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Fort Worth's new thoroughfare plan aims for more variety in street design

Fort Worth is launching a review of its master thoroughfare plan aimed at accommodating continued suburban growth and central city redevelopment with a greater variety of streets and more efficient traffic flow.

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Holt Hickman, businessman who helped preserve Stockyards, dies at 82

Longtime Fort Worth businessman, philanthropist and preservationist Holt Hickman died Nov. 15, 2014, at the age of 82.

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UPDATE: Could American Airlines move its headquarters?

A key linchpin in the Fort Worth economy, American Airlines Group Inc., is considering sites for a new headquarters, possibly outside the city, the airline’s CEO said this morning.

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Crestwood area hoping to block planned office building

Residents of West Fort Worth’s Crestwood Association are trying to block the rezoning of a small apartment complex at White Settlement Road and North Bailey Avenue to make way for a planned office building, saying it would represent the start of commercial encroachment into their neighborhood.

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Tiger Woods takes a swing at Fort Worth's Dan Jenkins - in print anyway

Rarely does Golf Digest make the news. Leave it to Dan Jenkins to change that.

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Exxon profit surges, but production slips


JONATHAN FAHEY, AP Energy Writer

NEW YORK (AP) — Irving-based Exxon Mobil Corp.'s net income rose 28 percent in the second quarter on a sale of Asian assets and higher oil prices, but oil and gas production slipped a disappointing 6 percent.

Exxon reported net income of $8.78 billion in for the second quarter Thursday, on revenue of $111.65 billion. Last year during the same period, the company earned $6.86 billion on sales of $106.67 billion.

On a per-share basis, Exxon earned $2.05, up from $1.55 last year. The average estimate of analysts surveyed by Zacks Investment Research was for profit of $1.91 per share, but that estimate does not include the benefit from the Asian asset sale.

Exxon, based in Irving, Texas, does not provide a breakdown of its adjusted results excluding one-time events such as asset sales. Exxon's sale of power and utility assets in Hong Kong helped increase its earnings by $1.2 billion.

Exxon also benefited from higher oil prices in the quarter, both in the U.S. and abroad. In the U.S., Exxon sold oil for an average of $98.55 per barrel, up from $93.18 per barrel in last year's second quarter. Outside of the U.S., oil sold for $103.72, up from $101.54 last year.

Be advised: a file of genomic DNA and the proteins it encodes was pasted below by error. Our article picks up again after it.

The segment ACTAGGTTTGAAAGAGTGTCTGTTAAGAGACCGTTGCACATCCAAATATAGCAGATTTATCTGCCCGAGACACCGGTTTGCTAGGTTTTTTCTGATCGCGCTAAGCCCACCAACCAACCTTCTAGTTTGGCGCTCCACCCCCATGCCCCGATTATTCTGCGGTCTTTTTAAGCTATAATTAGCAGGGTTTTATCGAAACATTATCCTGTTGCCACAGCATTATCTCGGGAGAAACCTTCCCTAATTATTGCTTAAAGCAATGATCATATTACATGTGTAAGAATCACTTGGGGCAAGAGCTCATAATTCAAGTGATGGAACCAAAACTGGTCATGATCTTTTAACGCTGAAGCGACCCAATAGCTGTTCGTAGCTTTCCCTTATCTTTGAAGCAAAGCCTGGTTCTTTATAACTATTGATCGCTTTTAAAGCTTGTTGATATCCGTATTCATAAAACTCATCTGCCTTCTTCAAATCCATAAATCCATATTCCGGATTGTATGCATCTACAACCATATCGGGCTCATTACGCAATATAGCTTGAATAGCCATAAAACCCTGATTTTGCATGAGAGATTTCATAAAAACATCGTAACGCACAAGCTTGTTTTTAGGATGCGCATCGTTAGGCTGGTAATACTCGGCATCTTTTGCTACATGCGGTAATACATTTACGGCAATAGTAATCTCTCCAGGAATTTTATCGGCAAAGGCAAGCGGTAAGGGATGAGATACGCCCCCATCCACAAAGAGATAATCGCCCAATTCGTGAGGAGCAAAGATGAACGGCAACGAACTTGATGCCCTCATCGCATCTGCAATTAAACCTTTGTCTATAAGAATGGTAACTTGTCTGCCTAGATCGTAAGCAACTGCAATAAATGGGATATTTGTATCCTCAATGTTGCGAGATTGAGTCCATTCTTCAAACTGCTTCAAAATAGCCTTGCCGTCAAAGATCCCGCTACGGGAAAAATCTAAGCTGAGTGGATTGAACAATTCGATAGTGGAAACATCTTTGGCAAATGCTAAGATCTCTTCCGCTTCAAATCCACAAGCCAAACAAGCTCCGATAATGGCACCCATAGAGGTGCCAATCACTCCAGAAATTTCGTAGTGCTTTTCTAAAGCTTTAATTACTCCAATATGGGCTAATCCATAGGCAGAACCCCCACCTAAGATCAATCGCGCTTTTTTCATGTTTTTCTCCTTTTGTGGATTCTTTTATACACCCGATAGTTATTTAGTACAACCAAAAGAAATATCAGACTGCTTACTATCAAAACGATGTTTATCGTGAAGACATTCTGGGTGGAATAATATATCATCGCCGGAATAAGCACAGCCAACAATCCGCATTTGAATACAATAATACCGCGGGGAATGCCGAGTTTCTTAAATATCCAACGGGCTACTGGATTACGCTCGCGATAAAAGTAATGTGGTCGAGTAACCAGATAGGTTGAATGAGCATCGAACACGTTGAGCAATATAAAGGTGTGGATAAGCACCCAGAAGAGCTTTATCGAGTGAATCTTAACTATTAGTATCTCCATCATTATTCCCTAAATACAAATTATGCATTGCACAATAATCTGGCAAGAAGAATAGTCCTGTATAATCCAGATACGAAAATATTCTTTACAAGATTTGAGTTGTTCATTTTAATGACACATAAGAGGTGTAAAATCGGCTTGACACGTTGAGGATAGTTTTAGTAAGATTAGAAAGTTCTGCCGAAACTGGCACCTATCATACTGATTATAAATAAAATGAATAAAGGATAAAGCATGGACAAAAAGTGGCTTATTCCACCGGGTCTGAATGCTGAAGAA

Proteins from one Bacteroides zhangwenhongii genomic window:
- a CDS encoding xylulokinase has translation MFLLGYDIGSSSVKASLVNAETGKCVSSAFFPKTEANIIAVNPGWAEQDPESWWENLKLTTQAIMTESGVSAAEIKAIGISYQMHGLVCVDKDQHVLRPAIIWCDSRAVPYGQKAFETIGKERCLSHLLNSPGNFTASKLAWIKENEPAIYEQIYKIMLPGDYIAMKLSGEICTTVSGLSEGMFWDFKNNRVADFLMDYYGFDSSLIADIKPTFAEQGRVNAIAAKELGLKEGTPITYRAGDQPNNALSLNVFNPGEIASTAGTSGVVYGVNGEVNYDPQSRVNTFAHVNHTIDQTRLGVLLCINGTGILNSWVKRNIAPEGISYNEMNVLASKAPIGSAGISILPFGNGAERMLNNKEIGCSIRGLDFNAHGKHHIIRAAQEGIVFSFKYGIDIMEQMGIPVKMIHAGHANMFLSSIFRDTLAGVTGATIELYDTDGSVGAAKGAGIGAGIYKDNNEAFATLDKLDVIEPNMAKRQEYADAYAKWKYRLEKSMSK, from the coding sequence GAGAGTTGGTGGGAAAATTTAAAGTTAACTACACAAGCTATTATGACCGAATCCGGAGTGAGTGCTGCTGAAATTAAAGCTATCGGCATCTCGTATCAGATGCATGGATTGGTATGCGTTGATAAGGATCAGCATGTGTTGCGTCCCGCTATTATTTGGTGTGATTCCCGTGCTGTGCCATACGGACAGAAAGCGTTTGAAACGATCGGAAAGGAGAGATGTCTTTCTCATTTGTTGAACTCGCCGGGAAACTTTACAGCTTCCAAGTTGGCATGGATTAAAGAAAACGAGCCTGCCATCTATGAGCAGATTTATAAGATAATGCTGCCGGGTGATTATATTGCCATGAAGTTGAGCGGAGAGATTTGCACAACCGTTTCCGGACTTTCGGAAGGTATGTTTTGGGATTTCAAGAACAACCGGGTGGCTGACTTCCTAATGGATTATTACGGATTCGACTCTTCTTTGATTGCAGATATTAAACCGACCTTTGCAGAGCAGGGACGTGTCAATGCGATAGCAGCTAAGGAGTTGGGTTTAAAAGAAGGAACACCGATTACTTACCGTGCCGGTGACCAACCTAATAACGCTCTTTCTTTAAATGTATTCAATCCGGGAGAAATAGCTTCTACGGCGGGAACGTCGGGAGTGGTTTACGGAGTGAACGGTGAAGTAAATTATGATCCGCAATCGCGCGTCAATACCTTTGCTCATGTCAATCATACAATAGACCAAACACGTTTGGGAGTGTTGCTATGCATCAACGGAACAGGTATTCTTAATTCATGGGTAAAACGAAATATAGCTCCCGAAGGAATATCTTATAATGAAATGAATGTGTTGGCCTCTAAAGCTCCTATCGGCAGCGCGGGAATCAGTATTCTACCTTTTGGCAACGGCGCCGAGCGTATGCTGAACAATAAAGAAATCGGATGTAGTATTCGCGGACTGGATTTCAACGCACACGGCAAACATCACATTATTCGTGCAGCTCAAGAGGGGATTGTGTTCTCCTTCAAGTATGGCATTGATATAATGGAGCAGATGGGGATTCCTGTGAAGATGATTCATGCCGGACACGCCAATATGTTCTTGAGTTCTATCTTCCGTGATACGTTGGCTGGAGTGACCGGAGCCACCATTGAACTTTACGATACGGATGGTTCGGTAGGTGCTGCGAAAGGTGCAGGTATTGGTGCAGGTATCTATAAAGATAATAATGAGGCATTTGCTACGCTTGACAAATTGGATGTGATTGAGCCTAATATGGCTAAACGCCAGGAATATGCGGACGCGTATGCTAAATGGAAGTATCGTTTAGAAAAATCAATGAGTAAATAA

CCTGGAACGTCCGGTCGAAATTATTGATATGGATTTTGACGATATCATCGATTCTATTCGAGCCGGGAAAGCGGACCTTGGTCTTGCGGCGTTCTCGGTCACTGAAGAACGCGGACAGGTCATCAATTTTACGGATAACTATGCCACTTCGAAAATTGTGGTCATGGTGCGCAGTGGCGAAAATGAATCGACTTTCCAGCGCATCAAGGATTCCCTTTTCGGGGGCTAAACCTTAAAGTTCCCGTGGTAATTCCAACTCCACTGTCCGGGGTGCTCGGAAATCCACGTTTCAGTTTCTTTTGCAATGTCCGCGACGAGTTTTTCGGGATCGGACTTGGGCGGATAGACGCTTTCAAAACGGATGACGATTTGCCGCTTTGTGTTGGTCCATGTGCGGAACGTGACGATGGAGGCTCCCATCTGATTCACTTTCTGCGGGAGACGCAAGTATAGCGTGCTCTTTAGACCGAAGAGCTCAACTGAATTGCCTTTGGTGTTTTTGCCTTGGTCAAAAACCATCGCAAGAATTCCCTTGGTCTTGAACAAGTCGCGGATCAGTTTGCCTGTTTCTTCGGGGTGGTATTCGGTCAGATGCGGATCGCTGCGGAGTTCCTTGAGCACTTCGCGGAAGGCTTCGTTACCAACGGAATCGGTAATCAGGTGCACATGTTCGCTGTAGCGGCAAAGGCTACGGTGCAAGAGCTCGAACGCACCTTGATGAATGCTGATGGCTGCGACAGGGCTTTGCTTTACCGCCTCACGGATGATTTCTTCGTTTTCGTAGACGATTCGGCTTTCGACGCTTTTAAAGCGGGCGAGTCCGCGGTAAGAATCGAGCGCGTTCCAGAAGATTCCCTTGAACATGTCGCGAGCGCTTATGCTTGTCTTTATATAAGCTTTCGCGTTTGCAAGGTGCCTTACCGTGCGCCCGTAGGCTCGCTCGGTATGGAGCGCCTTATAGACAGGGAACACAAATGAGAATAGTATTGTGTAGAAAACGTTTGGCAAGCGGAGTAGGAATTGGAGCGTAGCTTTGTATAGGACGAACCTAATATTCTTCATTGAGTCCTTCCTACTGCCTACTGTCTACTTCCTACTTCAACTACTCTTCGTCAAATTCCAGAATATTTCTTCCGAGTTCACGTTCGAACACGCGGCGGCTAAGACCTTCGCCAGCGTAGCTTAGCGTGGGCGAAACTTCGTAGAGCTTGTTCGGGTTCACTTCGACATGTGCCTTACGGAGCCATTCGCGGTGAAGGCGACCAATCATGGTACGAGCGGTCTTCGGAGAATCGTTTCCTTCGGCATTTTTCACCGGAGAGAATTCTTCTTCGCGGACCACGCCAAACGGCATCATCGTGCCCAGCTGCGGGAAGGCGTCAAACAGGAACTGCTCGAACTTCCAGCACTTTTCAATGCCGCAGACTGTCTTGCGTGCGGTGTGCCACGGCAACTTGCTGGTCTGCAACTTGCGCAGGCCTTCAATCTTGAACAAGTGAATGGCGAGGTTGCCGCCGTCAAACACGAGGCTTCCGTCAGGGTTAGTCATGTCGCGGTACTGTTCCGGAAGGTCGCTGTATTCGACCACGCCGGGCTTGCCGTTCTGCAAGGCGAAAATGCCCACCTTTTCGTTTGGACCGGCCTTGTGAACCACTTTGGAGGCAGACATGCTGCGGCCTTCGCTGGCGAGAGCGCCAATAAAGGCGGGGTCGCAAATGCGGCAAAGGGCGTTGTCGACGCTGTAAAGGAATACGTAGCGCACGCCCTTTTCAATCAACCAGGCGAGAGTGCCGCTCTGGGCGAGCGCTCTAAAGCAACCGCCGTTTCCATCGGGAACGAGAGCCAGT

But the asset sale and higher oil prices masked a continuing decline in oil and gas production at Exxon. Production fell to 3.84 million barrels of oil and gas per day from 4.15 million barrels last year. The decline was driven by the expiration of rights to a field in Abu Dhabi, low natural gas demand in Europe, and natural field declines.

Exxon's production has been steadily shrinking, and it is a continuing concern for investors. "Production volumes were weaker than anticipated," said Brian Youngberg, an analyst at Edward Jones. "Declining production continues to be a problem for the company."

On a conference call with investors, Exxon's investor relations chief David Rosenthal said despite the declines the company remains on schedule to meet its output targets for the year thanks to higher-than-expected oil production in the U.S., rising oil production at a Canadian oil sands project and liquefied natural gas production out of a new project in Papua New Guinea.

Exxon did not say whether increased U.S. economic sanctions against Russia would affect its ability to proceed on schedule on its extensive joint operations with the Russian state-owned oil company Rosneft.

"We are waiting for further details on the sanctions in order to better understand how we need to comply," Rosenthal said.

Exxon Mobil Corp. shares were down $3.11 to $100.14 in afternoon trading.

 

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